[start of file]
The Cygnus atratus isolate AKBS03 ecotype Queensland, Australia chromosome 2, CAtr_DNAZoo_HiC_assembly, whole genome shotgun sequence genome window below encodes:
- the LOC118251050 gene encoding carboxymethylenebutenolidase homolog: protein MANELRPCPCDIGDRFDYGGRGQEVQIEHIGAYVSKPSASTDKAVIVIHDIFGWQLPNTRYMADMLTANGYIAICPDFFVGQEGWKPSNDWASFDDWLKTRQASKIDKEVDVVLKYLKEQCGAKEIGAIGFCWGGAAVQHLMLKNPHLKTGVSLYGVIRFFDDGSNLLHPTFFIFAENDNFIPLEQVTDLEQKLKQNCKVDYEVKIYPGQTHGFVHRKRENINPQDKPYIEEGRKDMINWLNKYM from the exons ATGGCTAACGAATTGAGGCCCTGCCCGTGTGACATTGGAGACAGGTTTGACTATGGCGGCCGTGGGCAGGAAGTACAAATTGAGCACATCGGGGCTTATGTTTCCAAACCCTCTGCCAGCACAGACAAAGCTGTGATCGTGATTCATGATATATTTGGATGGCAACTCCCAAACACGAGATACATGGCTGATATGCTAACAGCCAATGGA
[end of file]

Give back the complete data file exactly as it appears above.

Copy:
The Cygnus atratus isolate AKBS03 ecotype Queensland, Australia chromosome 2, CAtr_DNAZoo_HiC_assembly, whole genome shotgun sequence genome window below encodes:
- the LOC118251050 gene encoding carboxymethylenebutenolidase homolog: protein MANELRPCPCDIGDRFDYGGRGQEVQIEHIGAYVSKPSASTDKAVIVIHDIFGWQLPNTRYMADMLTANGYIAICPDFFVGQEGWKPSNDWASFDDWLKTRQASKIDKEVDVVLKYLKEQCGAKEIGAIGFCWGGAAVQHLMLKNPHLKTGVSLYGVIRFFDDGSNLLHPTFFIFAENDNFIPLEQVTDLEQKLKQNCKVDYEVKIYPGQTHGFVHRKRENINPQDKPYIEEGRKDMINWLNKYM from the exons ATGGCTAACGAATTGAGGCCCTGCCCGTGTGACATTGGAGACAGGTTTGACTATGGCGGCCGTGGGCAGGAAGTACAAATTGAGCACATCGGGGCTTATGTTTCCAAACCCTCTGCCAGCACAGACAAAGCTGTGATCGTGATTCATGATATATTTGGATGGCAACTCCCAAACACGAGATACATGGCTGATATGCTAACAGCCAATGGA